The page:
Michael Tilson Thomas is an American conductor, pianist and composer.
He is currently music director of the San Francisco Symphony, and artistic director of the New World Symphony Orchestra.
Tilson Thomas has conducted a wide variety of music and is a particular champion of modern American works. He is also renowned for his interpretation of the works of Gustav Mahler; he has recorded all nine Mahler symphonies and other major orchestral works with the San Francisco Symphony. These recordings have been released on the high-resolution audio format Super Audio CD on the San Francisco Symphony’s own recording label. Tilson Thomas is also known as a premier interpreter of the works of Aaron Copland, Charles Ives, and Steve Reich.
A sampling of Tilson Thomas’s own compositions include From the Diary of Anne Frank (1990), Shówa/Shoáh (1995),Poems of Emily Dickinson (2002) and Urban Legend (2002).
Tilson Thomas has also been devoted to music education. He leads a series of education programs titled Keeping Score which offers insight into the lives and works of great composers, and led a series of Young People’s Concerts with the New York Philharmonic.
Tilson Thomas also founded the New World Symphony in Miami in 1987. Most recently, Tilson Thomas has led two incarnations of the YouTube Symphony Orchestra, which brings young musicians from around the world together for a week of music making and learning.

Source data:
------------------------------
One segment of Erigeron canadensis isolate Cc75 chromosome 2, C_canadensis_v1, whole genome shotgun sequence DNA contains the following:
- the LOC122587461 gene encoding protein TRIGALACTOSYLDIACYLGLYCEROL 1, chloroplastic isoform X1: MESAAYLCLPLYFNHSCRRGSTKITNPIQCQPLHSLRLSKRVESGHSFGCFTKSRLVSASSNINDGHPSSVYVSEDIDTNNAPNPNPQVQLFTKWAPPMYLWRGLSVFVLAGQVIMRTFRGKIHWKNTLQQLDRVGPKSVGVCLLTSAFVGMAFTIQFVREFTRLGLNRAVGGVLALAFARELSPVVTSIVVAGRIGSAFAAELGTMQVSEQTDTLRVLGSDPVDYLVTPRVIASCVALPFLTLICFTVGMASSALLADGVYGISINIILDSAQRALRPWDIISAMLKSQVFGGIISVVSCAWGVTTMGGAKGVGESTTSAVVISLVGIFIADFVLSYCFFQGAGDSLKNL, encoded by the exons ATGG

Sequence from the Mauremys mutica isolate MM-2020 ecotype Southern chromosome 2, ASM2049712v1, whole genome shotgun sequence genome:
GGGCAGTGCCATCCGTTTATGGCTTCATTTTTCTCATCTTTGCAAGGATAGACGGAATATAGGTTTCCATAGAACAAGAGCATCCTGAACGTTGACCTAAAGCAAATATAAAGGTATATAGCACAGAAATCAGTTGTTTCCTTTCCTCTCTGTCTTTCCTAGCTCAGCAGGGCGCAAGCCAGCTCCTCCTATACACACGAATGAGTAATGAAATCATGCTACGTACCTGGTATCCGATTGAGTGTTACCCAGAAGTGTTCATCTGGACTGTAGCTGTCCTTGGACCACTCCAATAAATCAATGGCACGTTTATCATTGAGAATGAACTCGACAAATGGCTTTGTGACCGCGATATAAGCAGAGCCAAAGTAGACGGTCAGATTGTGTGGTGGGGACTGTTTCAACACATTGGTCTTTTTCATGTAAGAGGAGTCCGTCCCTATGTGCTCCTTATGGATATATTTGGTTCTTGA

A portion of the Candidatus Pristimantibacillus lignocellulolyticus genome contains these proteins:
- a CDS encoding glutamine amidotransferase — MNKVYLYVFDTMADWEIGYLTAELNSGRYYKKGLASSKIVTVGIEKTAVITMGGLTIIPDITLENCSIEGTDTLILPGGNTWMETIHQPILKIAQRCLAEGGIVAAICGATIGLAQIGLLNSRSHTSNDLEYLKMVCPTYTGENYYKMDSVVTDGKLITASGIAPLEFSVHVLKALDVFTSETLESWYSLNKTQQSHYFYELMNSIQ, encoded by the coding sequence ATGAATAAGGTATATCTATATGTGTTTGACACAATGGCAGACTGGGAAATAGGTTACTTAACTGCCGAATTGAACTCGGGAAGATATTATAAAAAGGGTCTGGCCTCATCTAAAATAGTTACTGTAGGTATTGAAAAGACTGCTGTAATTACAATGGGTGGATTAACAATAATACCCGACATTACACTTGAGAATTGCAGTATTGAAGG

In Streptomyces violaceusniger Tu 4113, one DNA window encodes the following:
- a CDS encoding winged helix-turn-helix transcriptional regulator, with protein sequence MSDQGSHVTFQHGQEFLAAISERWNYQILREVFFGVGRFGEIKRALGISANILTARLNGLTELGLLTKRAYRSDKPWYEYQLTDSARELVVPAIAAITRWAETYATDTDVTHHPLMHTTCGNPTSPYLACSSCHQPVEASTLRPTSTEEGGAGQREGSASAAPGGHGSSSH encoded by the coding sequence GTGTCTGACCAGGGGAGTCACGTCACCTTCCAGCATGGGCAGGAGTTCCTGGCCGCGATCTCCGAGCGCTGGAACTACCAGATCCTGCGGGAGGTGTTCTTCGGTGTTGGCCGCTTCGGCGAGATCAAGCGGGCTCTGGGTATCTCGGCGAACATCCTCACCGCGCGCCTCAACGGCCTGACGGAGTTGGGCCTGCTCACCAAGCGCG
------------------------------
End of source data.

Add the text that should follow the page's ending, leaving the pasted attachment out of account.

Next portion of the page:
In this beautiful TED talk, Michael traces the development of classical music through the development of written notation, the record, and the re-mix.
But every musician strikes a different balance between faith and reason, instinct and intelligence. And every musical era had different priorities of these things, different things to pass on, different ‘whats’ and ‘hows’. So in the first eight centuries or so of this tradition the big ‘what’ was to praise God. And by the 1400s, music was being written that tried to mirror God’s mind as could be seen in the design of the night sky. The ‘how’ was a style called polyphony, music of many independently moving voices that suggested the way the planets seemed to move in Ptolemy’s geocentric universe. This was truly the music of the spheres.